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By the mid-seventeenth century, Amsterdam had built a new

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By the mid-seventeenth century, Amsterdam had built a new [#permalink] New post 14 Mar 2010, 23:26
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A
B
C
D
E

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(N/A)

Question Stats:

52% (01:48) correct 48% (00:41) wrong based on 8 sessions
By the mid-seventeenth century, Amsterdam had built a new town hall so large that only St. Peter’s in Rome, the Escorial in Spain, and the Palazza Ducale in Venice could rival it for scale or magnificence.
(A) could rival it for
(B) were the rivals of it in their
(C) were its rival as to
(D) could be its rivals in their
(E) were rivaling its


Please Explain Y Could is required !
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Re: SC 182 Amsterdam St. Peter’s in Rome [#permalink] New post 15 Mar 2010, 19:10
RaviChandra wrote:
By the mid-seventeenth century, Amsterdam had built a new town hall so large that only St. Peter’s in Rome, the Escorial in Spain, and the Palazza Ducale in Venice could rival it for scale or magnificence.
(A) could rival it for
(B) were the rivals of it in their
(C) were its rival as to
(D) could be its rivals in their
(E) were rivaling its


Please Explain Y Could is required !


IMO A.

Could sounds better -- not sure of the official explanation!
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Re: SC 182 Amsterdam St. Peter’s in Rome [#permalink] New post 23 May 2010, 06:57
RaviChandra wrote:
By the mid-seventeenth century, Amsterdam had built a new town hall so large that only St. Peter’s in Rome, the Escorial in Spain, and the Palazza Ducale in Venice could rival it for scale or magnificence.
(A) could rival it for
(B) were the rivals of it in their
(C) were its rival as to
(D) could be its rivals in their
(E) were rivaling its


Please Explain Y Could is required !


rival is a verb here. So A is absolutely fine.
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Re: SC 182 Amsterdam St. Peter’s in Rome [#permalink] New post 23 May 2010, 11:21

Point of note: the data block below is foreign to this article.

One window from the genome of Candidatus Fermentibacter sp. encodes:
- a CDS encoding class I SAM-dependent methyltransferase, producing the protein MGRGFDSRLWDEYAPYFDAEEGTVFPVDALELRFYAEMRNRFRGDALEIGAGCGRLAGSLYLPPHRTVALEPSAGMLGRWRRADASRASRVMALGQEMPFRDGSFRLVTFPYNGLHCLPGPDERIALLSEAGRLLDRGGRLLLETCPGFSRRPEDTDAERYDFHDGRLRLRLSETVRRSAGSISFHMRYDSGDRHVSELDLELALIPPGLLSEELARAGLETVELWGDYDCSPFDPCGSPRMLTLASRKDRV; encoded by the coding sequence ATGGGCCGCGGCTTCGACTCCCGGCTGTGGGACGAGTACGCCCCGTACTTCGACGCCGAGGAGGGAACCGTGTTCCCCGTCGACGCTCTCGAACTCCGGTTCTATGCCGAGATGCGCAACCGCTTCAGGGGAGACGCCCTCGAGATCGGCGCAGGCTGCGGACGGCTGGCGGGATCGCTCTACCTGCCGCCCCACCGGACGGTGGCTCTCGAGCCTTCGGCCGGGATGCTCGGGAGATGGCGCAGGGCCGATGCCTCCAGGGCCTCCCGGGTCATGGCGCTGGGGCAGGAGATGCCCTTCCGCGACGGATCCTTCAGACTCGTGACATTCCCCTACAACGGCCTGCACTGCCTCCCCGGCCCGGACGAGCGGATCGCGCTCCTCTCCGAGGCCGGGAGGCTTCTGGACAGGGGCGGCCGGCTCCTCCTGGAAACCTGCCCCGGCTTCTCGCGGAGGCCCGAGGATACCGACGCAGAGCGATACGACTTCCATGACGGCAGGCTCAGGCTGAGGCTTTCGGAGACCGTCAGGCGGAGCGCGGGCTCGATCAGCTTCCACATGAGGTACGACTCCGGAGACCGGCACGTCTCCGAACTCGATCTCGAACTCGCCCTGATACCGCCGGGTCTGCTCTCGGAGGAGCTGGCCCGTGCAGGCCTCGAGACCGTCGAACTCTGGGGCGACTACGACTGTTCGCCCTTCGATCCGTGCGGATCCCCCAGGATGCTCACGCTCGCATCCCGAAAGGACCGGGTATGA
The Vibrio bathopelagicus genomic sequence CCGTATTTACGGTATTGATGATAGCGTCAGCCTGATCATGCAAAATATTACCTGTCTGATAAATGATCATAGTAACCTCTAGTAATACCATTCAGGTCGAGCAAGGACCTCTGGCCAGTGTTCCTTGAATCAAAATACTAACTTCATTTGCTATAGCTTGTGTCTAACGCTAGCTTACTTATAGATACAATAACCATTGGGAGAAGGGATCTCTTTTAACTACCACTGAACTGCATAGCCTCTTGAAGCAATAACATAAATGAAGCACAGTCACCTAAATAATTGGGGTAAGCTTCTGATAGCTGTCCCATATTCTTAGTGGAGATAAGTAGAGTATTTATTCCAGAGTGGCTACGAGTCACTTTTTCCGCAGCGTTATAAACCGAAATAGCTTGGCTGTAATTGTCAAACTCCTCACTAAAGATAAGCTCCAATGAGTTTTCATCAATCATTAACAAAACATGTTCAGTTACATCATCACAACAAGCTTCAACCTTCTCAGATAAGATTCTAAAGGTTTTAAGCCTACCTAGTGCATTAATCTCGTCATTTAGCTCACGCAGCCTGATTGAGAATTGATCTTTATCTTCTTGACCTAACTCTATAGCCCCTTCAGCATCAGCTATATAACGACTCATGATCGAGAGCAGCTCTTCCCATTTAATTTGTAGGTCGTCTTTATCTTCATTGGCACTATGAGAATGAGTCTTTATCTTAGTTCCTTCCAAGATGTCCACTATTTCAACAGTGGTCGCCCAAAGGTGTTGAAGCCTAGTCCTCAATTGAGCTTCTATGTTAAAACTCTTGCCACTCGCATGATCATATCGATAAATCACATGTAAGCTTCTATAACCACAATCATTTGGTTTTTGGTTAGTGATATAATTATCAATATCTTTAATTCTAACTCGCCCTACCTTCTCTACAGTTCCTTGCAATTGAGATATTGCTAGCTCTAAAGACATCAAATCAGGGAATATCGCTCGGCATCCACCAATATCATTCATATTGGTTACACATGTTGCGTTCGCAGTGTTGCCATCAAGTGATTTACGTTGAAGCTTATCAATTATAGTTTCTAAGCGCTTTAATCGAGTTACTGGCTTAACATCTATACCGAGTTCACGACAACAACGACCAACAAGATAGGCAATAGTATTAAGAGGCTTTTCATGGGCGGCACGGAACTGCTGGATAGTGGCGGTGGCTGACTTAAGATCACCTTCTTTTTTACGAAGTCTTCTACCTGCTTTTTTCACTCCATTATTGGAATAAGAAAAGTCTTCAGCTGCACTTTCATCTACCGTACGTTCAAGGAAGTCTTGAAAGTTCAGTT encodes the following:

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Hey All,

Seems like people are clear on the answer here, and for what it's worth, it's pretty much an idiom issue.

By the mid-seventeenth century, Amsterdam had built a new town hall so large that only St. Peter’s in Rome, the Escorial in Spain, and the Palazza Ducale in Venice could rival it for scale or magnificence.
(A) could rival it for
ANSWER

(B) were the rivals of it in their
PROBLEM: The idiom is "X rivals Y". It's wordy and unclear to say "X is the rival of Y", because typically that would signify some kind of animosity or active competition. The idiom "X rivals Y" just means that X was as impressive as Y (or awful, or wonderful...whatever adjective you prefer). Also, using the possessive pronoun is weird, because it isn't really THEIR scale and magnificence, but the general concepts of scale and magnificence.

(C) were its rival as to
PROBLEM: Same B, but without the pronoun issue.

(D) could be its rivals in their
PROBLEM: Same as B. "Could be its rivals" is no better than "were the rivals".

(E) were rivaling its
PROBLEM: Same As B, though the possessive pronoun is singular now instead of plural.

Hope that helps!

-tommy
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Re: SC 182 Amsterdam St. Peter’s in Rome [#permalink] New post 04 Sep 2010, 12:50
As per one of the posts in the manhattan forum:

about Rival sb in/for some acpect:
i have search in Longman, there are some sentence can support Rival sb in XX, which is also listed as a idiom.
1#The weathermen said the storm had rivalled summer hurricanes in its intensity.